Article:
Welcome to our weekly online series on parenting advice with Annapolis, Maryland, expert Dr. Deborah Wood.
Toddler in Training
Dear Dr. Debbie,
My son has just started walking, although most of the time he’s holding my or my husband’s finger to steady his balance. He occasionally spends time with his grandparents and uses his grandmother the same way. This has been going on for three months. The problem is, he won’t sit and play like he used to – only a few minutes, then he says “walk!” and reaches for a hand. My house is starting to look like a hurricane came through because I can’t pick up after him (or the dog or anyone else) like I used to. If I try to put him off he gets so upset I give in and let him have my hand. My mother-in-law says she just waits until he leaves to put her house back in order, but at our house, the daily debris is piling up around us.
Chained at the Fingers
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Steady walking is a monumental skill which some children gain more quickly than others. The head of a toddler is about 1/3 of his body weight. If you look at the height of his head compared to his body, you can see how the chances of toddling over are pretty high. Considering the adult head weighs about 10 pounds, imagine how a 120-pound person might walk with a fifteen-pound bowling ball resting on each shoulder. Your son will grow a couple inches per year for the next couple of years, mostly in the legs and torso, but the head doesn’t need to grow nearly as much. By the end of his growing years, the head is only about 1/10 of his height. So for now, his big heavy head requires the unsteady walker to use furniture and, as you describe, obliging big people to help keep himself upright. When he lets go, typically both his hands are held at shoulder height or higher so as to break a fall before the heavy head hits the floor. A quick “sit” sometimes can save him, but even with a well-padded rump, the new walker tries to avoid a crash landing.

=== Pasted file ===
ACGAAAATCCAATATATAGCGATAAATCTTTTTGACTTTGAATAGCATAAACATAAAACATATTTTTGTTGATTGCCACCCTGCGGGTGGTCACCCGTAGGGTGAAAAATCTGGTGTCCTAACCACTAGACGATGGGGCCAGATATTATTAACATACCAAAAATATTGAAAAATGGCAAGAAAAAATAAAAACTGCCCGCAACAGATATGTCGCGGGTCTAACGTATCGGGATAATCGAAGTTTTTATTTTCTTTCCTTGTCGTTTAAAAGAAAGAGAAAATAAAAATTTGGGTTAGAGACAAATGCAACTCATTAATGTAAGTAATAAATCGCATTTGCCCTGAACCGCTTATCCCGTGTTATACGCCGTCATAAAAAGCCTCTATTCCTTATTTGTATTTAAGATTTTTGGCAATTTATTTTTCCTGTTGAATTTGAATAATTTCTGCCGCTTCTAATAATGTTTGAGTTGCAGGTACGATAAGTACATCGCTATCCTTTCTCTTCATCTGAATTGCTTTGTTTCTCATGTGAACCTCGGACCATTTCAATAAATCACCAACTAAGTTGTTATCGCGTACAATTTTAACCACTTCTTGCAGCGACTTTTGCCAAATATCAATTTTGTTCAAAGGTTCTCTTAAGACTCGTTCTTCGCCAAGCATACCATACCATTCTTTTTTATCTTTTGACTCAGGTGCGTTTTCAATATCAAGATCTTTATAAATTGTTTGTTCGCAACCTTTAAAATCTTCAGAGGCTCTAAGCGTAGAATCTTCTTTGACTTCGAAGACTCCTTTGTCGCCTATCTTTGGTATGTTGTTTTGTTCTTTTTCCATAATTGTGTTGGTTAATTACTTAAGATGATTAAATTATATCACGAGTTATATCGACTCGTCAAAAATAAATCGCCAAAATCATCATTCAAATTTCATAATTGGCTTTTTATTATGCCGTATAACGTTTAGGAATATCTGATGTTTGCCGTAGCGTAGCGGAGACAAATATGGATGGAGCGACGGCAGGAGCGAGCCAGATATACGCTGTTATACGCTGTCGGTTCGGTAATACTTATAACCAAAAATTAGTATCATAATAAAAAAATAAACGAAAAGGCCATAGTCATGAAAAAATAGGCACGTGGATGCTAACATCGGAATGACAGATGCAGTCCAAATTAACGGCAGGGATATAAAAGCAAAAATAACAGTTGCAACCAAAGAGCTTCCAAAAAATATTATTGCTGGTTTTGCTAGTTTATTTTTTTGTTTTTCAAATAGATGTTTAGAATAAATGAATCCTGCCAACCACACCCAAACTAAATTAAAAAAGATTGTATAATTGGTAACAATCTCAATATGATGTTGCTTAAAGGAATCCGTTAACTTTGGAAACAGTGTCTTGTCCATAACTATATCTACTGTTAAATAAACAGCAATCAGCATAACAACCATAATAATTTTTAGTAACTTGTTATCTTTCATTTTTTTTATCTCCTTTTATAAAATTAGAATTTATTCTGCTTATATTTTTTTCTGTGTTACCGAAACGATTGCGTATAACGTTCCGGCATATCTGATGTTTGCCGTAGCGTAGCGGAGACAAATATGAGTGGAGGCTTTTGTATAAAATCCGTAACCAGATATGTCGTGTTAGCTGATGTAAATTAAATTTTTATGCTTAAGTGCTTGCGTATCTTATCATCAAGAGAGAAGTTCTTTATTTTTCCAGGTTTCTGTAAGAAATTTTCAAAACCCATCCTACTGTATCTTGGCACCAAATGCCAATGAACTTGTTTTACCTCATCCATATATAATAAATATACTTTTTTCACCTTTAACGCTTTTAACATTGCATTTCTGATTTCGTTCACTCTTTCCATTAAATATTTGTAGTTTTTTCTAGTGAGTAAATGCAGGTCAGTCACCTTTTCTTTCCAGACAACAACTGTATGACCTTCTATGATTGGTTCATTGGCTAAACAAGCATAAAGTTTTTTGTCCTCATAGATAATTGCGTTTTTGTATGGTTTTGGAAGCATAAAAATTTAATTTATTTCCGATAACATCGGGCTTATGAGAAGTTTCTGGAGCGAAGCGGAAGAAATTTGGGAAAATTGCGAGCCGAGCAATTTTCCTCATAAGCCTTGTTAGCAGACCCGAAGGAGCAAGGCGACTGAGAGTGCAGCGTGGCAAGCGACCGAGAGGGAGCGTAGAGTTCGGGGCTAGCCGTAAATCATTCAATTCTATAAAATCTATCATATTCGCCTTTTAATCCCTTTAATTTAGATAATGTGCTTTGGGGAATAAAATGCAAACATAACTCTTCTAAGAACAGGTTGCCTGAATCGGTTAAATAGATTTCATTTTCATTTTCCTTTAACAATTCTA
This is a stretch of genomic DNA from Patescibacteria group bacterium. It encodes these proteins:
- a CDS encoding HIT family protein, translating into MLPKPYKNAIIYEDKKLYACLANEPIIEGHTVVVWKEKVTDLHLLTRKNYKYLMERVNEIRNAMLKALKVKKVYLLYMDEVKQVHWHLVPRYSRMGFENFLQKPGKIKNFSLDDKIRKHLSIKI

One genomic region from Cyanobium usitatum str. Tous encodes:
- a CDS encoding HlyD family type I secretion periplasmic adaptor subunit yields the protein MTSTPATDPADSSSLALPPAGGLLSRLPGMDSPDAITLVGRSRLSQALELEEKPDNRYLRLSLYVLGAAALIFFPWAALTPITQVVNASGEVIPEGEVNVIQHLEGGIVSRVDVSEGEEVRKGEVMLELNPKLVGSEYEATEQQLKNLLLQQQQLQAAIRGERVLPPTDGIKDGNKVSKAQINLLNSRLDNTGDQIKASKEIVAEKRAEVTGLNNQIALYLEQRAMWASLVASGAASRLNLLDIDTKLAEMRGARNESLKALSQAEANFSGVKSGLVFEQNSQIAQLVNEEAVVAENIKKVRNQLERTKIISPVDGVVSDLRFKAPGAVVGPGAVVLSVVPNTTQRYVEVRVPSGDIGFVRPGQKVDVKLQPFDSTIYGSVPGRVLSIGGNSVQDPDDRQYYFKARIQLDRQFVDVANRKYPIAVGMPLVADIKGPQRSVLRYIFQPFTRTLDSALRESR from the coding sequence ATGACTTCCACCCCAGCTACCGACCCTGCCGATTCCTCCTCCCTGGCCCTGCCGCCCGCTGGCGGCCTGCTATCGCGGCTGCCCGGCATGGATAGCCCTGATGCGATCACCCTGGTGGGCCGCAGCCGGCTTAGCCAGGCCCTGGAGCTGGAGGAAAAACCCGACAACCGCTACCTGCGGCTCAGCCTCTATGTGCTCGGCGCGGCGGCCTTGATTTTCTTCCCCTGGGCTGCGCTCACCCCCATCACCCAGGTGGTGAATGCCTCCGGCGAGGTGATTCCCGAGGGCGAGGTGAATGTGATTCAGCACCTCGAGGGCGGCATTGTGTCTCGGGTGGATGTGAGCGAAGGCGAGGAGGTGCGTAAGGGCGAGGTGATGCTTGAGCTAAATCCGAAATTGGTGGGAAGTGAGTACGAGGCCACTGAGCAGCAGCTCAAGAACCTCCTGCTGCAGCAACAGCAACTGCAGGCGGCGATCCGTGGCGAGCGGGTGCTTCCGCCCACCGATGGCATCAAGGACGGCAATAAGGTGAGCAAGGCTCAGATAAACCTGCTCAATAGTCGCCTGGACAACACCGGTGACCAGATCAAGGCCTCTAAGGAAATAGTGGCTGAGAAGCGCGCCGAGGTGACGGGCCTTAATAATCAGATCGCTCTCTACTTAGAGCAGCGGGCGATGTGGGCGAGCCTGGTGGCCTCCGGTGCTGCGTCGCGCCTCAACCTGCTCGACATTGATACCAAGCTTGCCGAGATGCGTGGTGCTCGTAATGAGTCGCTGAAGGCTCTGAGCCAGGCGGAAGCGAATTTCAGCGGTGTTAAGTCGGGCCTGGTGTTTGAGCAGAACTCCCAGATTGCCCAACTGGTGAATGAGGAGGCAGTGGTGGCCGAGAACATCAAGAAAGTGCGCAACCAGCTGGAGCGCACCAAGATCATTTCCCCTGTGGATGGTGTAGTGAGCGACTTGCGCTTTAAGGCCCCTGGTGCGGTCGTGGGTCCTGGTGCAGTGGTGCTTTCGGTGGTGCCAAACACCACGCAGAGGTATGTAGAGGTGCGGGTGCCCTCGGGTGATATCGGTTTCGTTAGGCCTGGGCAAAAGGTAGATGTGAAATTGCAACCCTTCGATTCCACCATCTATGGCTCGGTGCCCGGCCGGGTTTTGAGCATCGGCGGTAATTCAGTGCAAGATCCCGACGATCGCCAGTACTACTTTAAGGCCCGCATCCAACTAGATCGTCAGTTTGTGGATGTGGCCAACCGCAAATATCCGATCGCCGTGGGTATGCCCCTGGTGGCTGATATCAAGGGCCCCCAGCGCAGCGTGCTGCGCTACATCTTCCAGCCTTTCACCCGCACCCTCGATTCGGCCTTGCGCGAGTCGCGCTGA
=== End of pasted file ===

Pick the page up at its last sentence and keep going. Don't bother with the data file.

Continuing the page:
This training period could be a few weeks or several months. Often the toddler gets anxious when one of his regular walkers leaves his sight because he knows his mobility is impaired. Many toddlers-in-training refuse to crawl any more. So if their only means of transportation – a steady hand on steadier legs – isn’t operating, or dares to leave the room, they protest vehemently. So take heart, like most challenges in child development, this stage will soon pass.
Not that a competent walker will mean the end of your house mess issue! From a developmental perspective, try to minimize the things that are “messable” in the reachable area of dogs and children. By age five, children don’t need to touch – and move – everything in sight. We’ll save that discussion for another column!
Deborah Wood is a child development specialist in Annapolis. She holds a doctorate in Human Development from the University of Maryland at College Park and is founding director of the Chesapeake Children’s Museum. Long time fans and new readers can find many of her “Understanding Children” columns archived on the Chesapeake Family Magazine website. You can find her online at drdebbiewood.com.
What do you think? Leave your thoughts in the comments or submit a question to Dr. Debbie at firstname.lastname@example.org